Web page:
[43] In Rehemtulla v. B.C. Transit, unreported, Edwards, J., Vancouver Registry No. B936381, November 16, 1995, the plaintiff alleged that the driver was negligent in not waiting for her to reach the seat of her choice before pulling out into traffic. The trial judge found that the plaintiff fell as the bus driver shifted the bus from first to second gear, which typically causes the bus to lurch, but was, the trial judge found, a normal movement of the bus. Justice Edwards concluded that it is not negligent for a driver to start the bus before a passenger is seated, and that there was nothing abnormal about his driving, and that he was therefore unable to find negligence. His decision was upheld on appeal, unreported, Docket CA021233, October 15, 1997.

[44] A similar conclusion had been reached in Mauro v. Romanica, [1988] 1 W.W.R. 684 (Man. Q.B.). In that case, the plaintiff, a sixty-three year old woman, boarded the bus on a rainy day. Before she was seated, the driver pulled out into traffic at a slow speed and the plaintiff, who was not holding onto the handrails, fell. The court held that a bus driver is not negligent in failing to wait until all passengers are seated before moving the bus, because to require a driver to do so would require extraordinary precautions and impose too high a standard on the driver. The trial judge also concluded that the defendants were not liable because of the wet floor in the bus, because the transit operator is only obliged to keep the floor in such a condition that a person using ordinary care would not slip and a wet floor is not an unusual hazard.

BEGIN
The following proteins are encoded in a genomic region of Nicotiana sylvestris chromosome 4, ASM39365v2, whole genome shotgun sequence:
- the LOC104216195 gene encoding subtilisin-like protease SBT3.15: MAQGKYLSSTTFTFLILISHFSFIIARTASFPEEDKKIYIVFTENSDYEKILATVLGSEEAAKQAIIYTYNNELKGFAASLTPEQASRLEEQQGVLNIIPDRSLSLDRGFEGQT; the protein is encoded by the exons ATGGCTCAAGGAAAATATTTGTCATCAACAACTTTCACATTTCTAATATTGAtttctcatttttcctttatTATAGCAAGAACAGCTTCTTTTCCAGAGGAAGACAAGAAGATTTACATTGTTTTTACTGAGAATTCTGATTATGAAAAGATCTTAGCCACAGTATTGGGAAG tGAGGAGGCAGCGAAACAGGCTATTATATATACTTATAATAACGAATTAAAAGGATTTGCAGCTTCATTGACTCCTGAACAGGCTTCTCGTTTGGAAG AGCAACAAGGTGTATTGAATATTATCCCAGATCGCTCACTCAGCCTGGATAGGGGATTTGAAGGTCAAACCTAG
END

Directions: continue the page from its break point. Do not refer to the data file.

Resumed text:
[Emphasis added.]

[35]         Similarly in Habib v. Jack, 2011 BCSC 399 at paras. 39-40, this Court held that movement that is part of the normal and careful operation of the bus does not establish a breach of the standard of care.


[36]         I find that Mr. Anderson was a credible witness. He gave his evidence in a straight forward manner. I do not accept Ms. Dahl’s submission that he was lying as he testified in court that after the fall she was on her hands and knees but in his examination for discovery said she was on her back. I find that he was mistaken. He admitted that he really does not recall how she was positioned other than her head was toward the back of the bus and her body was toward the front.

[37]         Although he was respectful and polite toward Ms. Dahl in her cross-examination of him, it was clear that Mr. Anderson considered her fall to be minor. He seemed bewildered by her questions about the severity of the incident and her injuries.

[38]         I accept Mr. Anderson’s evidence that he pulled away from the curb when Ms. Dahl was in a safe area, and that he did not pull out sharply or too quickly.

[39]         I note that Ms. Dahl basically concedes the first fact. On her evidence she was in an area of the bus where there are many devices for passengers to hold onto. There are hanging straps and vertical and horizontal stanchions.

[40]         It is no mystery to a person riding a bus that when the bus moves so will they. Ms. Dahl was an experienced bus rider.